Sunday, July 03, 2016

City of Kamloops payroll rises by $6 million in 2015

By: Andrea Klassen in Kamloops This Week- Municipal Government, News July 1, 2016
A pay raise for city council increased Mayor Peter Milobar’s salary by about $11,000 in 2015. The city’s annual statement of financial information shows the mayor made $99,483 last year, compared to $88,534 in 2014, due to a change in how council pay is calculated brought in last term. Under the new rules, Milobar’s pay is calculated by taking the average paid in 14 B.C. communities, including Kelowna, Delta and Prince George, once the highest and lowest salaries are removed. If the mayor’s current pay is less than 90 per cent of that average, his wage is increased by two times the Consumer Price Index for Vancouver. Councillors were paid 35 per cent of Milobar’s wage in 2015, bringing them to just over $30,000 each for the year. That amount will increase to 40 per cent by 2017 — about $39,800 if calculated using 2015’s mayoral wage. Payouts to city staff rose by $6 million last year, to $60.6 million. Of the city’s 1,087 staff, 293 made more than $75,000 in 2015, up from 256 the year before. Of that group, 172 made more than $100,000, up from 82 the year before. Finance director Kathy Humphrey said the rise in employees making more than $75,000 — the point at which individual city salaries become public record — is due to an additional payday in last year’s calendar. Our first payday of the year was January 2 and the last was actually December 31, so people were paid for more than 26 pay periods. It just happened to be 27,” she said. “Their salary didn’t go up, nothing changed. It’s very likely they won’t be on the list next year.” Humphrey said the payday added about four per cent to most employees’ salaries. About 30 city employees made it onto this year’s public salary list for the first time due to the payday, and Humphrey said many of them will likely fall off again in 2016, which has fewer paydays. Twenty-four employees also crested the $100,000 mark due to the calendar quirk. As has been the case in previous years, Kamloops Fire Rescue staff and management had more employees on the list than any other division. Of KFR’s 134 employees, 117 made more than $100,000 and another five made more than $75,000. The number of firefighters making more than $100,000 is up dramatically from last year, when it was 48. Humphrey said the change is due to retroactive payouts for 2012, 2013 and 2014, the contracts for which were settled after the fact. In cases where firefighters worked full-time, Humphrey said retroactive pay increased salaries for the year by up to 20 per cent.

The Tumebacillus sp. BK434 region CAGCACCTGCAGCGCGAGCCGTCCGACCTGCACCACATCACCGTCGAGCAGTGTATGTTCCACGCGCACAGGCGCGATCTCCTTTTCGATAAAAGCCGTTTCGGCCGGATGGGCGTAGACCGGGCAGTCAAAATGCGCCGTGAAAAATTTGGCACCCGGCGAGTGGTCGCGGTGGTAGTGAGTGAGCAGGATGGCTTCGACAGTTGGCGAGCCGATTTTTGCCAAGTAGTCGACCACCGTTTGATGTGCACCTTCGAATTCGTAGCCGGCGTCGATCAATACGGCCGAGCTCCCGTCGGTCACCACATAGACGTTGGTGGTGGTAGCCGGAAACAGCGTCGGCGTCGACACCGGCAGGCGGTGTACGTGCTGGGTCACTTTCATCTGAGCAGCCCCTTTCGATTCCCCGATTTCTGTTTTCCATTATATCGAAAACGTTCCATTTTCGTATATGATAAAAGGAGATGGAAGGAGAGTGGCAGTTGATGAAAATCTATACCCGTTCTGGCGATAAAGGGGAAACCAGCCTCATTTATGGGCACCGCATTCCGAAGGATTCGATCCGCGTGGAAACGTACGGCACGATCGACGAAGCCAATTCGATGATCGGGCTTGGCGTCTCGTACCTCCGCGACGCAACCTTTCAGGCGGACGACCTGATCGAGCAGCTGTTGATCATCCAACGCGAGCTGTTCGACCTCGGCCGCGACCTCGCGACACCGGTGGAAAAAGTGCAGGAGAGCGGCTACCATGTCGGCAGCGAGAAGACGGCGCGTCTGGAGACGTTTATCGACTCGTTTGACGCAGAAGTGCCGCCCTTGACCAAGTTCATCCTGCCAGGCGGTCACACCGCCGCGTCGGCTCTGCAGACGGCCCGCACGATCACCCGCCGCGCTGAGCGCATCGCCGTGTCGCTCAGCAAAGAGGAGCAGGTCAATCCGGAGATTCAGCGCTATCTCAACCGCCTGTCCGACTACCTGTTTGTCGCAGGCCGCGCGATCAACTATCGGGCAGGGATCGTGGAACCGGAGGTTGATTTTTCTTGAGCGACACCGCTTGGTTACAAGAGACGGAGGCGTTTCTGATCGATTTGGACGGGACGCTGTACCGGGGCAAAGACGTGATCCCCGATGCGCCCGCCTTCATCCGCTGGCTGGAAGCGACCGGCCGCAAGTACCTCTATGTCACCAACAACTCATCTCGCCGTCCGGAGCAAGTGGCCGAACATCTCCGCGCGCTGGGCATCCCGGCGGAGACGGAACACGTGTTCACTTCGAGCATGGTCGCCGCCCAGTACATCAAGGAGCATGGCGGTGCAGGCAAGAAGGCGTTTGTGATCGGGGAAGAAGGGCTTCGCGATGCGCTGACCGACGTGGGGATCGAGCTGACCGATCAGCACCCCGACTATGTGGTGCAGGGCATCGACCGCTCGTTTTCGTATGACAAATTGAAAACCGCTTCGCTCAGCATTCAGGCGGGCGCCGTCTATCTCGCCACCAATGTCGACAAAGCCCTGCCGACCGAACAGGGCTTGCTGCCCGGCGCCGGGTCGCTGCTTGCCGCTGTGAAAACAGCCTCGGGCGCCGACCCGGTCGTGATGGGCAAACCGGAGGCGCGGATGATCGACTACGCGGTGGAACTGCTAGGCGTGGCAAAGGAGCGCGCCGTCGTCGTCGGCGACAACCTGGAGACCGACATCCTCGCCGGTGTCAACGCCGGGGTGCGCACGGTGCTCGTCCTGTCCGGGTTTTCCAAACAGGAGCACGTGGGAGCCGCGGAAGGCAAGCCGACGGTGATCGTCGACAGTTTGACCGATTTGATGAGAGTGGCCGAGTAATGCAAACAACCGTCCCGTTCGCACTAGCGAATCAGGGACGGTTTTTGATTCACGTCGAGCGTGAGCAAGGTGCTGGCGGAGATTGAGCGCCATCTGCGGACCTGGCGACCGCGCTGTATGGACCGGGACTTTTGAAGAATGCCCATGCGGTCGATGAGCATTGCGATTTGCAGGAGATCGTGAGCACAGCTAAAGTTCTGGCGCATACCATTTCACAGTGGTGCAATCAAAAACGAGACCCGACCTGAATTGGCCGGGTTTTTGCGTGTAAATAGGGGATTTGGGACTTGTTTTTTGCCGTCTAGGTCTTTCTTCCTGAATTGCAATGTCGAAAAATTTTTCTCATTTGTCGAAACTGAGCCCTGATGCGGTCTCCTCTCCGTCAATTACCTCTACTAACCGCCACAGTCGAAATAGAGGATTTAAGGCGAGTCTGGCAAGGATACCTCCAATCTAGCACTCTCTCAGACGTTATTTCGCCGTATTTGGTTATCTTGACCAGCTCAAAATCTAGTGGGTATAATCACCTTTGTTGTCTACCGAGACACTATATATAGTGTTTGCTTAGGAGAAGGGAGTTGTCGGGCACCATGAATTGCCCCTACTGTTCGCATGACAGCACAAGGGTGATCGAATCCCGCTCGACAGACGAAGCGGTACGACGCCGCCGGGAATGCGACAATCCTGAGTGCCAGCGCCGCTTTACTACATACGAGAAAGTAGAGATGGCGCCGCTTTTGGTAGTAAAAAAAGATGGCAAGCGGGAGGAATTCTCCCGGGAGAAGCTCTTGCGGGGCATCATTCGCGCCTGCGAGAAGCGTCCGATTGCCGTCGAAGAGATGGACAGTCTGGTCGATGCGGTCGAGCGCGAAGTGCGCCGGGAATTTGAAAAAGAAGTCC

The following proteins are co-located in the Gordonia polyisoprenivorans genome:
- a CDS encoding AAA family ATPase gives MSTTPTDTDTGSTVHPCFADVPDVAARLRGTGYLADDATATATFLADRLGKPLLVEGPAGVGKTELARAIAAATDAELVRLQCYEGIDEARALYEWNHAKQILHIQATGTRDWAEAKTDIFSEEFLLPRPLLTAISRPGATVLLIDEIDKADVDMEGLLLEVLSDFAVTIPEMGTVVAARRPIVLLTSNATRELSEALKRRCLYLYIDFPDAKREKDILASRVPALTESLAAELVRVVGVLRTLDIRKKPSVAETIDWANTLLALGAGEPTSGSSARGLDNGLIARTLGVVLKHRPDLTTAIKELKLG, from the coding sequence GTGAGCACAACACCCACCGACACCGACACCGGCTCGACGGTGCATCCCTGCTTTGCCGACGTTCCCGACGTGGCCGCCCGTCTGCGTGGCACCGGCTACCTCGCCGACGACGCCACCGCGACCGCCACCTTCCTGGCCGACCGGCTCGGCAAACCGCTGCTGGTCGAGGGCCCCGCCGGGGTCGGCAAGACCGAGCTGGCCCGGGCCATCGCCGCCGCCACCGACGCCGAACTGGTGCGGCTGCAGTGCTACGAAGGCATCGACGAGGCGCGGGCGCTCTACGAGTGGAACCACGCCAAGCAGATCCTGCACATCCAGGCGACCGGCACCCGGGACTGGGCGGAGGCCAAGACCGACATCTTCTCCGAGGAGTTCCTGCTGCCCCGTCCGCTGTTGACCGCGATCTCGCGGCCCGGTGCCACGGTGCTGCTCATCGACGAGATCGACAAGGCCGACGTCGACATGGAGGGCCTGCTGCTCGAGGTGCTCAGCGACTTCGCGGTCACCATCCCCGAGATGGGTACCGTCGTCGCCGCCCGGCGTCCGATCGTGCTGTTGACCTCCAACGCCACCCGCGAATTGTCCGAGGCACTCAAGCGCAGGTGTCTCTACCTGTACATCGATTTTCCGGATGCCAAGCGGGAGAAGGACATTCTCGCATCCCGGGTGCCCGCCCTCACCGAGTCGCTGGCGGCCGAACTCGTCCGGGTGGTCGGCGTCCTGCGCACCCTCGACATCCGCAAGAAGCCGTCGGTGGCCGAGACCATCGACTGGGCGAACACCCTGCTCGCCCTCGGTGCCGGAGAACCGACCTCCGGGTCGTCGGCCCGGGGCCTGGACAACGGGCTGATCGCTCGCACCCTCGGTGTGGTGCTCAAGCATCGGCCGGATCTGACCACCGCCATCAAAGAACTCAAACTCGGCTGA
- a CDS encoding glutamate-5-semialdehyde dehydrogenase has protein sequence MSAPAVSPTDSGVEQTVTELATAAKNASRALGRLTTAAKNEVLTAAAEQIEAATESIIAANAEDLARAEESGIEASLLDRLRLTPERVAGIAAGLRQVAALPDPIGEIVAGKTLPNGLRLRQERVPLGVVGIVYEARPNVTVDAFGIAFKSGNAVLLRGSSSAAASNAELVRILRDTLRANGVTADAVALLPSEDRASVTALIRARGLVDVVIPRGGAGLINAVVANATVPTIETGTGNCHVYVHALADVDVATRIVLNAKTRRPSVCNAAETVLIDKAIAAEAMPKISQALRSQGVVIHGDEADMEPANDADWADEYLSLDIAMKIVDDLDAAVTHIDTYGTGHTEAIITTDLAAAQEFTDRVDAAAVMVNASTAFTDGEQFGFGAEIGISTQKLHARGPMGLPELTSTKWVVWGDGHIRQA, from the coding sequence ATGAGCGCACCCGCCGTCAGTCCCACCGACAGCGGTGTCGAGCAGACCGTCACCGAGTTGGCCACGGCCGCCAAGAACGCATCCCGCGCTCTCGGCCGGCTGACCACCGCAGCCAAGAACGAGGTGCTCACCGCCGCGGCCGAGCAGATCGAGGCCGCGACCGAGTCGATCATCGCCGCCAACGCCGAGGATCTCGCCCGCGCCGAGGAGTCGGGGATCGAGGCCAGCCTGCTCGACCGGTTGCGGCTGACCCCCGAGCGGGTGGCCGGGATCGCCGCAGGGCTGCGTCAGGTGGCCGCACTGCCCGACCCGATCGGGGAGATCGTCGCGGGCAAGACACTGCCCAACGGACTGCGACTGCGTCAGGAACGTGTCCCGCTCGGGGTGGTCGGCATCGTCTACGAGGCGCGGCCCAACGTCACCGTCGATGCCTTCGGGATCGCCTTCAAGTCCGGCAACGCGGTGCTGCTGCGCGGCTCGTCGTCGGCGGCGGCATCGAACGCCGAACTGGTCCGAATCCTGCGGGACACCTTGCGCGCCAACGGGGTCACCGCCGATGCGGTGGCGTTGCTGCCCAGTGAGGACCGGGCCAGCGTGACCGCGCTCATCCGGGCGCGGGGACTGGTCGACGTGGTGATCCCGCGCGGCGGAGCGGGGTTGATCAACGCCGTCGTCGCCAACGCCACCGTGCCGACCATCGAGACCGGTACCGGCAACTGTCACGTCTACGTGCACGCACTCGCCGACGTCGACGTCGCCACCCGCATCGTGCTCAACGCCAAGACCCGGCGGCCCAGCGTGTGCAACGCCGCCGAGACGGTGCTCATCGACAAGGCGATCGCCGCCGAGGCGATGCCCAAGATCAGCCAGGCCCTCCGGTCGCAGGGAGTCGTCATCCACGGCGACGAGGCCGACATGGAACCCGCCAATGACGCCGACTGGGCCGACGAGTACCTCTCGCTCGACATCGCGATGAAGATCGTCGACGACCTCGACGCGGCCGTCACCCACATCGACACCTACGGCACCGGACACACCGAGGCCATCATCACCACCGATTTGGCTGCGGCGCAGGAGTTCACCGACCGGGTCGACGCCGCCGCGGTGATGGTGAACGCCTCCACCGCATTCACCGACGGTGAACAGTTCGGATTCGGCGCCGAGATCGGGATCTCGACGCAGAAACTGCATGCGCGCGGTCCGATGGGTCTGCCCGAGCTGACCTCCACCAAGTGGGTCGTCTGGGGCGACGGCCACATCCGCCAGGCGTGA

Details for Council renumeration and Employee Rebunemeration  at:

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